Thursday, March 16, 2017

Play to Learn! (Book Tour Stop)

Karl Kapp and Sharon Boller have been banging the drum about learning games for years. In fact, one of my favorite ID-books back in 2007 was Karl Kapp's "Gadgets, Games, and Gizmos for Learning." 

Well, 10 years later, games have not gone away, in fact, they've solidified their place in our industry as clients and learners continue to ask for and expect modern learning experiences. At Kineo, we hear more and more from our clients a requirement for gamification, games for learning, serious games -- and all the many ways that need is expressed.

So, if gaming is on your dance card these days and you're looking for some tips on how to get started and what to do, be sure to add this book to your required reading list!

Karl Kapp and Sharon Boller
ATD Press, 2017

Why I like it:
  • Easy to read!
  • Great balance of theory with a focus on practical how-tos
  • Informative and practical -- with roadmaps to help you with defining game goals and instructional goals, learner personas, learning objectives; creating prototypes; play-testing; development considerations; deployment and more.
  • Great table mapping bloom's taxonomy to different types of games
  • Examples, examples, examples

My favorite chapter (Chapter 3) has some great tidbits and insights. Consider these teasers for the rest of the book...

Learning games need to be "fun enough":
"Learning games need to be what we call “fun enough.” A mistake made by many new learning-game developers is to try to design an entertaining game. Unfortunately, that often makes learning harder rather than easier. Remember, you are not creating the next great commercial game to entertain your learners; you are creating a learning game whose success will be measured by the achievement of learning outcomes." (page 23)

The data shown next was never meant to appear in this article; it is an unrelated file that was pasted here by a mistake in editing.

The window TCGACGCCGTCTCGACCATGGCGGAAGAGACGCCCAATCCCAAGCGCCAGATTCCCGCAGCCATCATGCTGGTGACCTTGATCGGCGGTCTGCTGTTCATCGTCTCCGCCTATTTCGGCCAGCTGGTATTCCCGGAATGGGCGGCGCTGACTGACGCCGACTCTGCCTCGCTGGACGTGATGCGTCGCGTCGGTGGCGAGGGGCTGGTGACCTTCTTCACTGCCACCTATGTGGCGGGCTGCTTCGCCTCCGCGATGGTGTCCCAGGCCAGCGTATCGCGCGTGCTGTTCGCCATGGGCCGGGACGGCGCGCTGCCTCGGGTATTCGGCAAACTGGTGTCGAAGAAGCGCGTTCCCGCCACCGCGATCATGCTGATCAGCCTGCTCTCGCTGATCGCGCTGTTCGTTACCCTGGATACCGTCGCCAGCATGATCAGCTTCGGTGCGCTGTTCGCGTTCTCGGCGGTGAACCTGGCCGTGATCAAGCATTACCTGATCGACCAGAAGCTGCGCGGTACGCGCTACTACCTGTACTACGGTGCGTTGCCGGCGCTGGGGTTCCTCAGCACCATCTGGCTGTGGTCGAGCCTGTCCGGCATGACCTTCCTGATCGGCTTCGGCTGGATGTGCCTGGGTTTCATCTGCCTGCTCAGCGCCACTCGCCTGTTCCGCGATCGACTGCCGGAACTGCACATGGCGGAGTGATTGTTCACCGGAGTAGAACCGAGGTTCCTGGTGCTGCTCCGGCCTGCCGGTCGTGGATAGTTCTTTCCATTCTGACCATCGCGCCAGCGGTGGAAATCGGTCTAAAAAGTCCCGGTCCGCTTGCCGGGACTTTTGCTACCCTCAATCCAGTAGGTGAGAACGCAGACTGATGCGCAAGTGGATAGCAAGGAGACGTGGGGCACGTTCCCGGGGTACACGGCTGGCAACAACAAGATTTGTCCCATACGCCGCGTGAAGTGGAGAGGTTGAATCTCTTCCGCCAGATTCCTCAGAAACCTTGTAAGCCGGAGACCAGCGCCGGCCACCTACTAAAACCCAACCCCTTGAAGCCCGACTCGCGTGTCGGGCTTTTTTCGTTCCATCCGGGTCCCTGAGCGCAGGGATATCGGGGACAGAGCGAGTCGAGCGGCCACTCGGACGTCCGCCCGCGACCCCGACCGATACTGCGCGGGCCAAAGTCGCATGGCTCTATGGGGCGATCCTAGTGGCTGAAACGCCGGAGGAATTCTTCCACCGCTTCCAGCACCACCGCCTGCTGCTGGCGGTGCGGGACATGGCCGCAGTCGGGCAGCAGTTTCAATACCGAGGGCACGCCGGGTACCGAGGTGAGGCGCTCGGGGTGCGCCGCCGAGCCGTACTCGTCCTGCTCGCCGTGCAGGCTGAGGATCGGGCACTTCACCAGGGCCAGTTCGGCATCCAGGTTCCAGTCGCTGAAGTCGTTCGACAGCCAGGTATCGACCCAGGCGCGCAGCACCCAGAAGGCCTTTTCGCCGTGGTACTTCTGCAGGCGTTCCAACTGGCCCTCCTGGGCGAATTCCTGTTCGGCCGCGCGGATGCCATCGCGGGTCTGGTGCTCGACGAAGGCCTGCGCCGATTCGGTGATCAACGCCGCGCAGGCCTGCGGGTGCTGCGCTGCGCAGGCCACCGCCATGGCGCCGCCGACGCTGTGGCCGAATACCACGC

Remember the bigger system and design a game that's part of something larger:
"Commercial games such as Angry Birds, Assassin’s Creed, or Monopoly are usually played without context: A group of friends simply start playing a game, either online or in person. However, for a learning game to be the most effective, it needs to be part of a larger instructional plan and include instructional support elements. You can’t simply create a game and expect the players to learn from it without providing any context or guidance. For learning games to work, they need to be an integral part of a larger learning design." 

Don't make it so hard that people lose heart. Keep the emphasis on learning:
"The second principle is that both a losing state and a winning state need to lead to
learning. You need to design the game play to encourage learning throughout the game, and consider what happens when a player is not successful." (p. 24)

Check out the Table of Contents to see why this book is a must-read for learning designers.

Table of Contents:
Section 1. Playing Games to Learn About Games....The Basics....
Playing Entertainment Games...
Exploring Learning Games...
Section 2. Making Game Design Choices That Support Learning ....Setting the Right Foundation for Your Learning Game...
Linking Learning With Game Design...
Two Game Design Case Studies....
Matching Scoring to Learning Goals...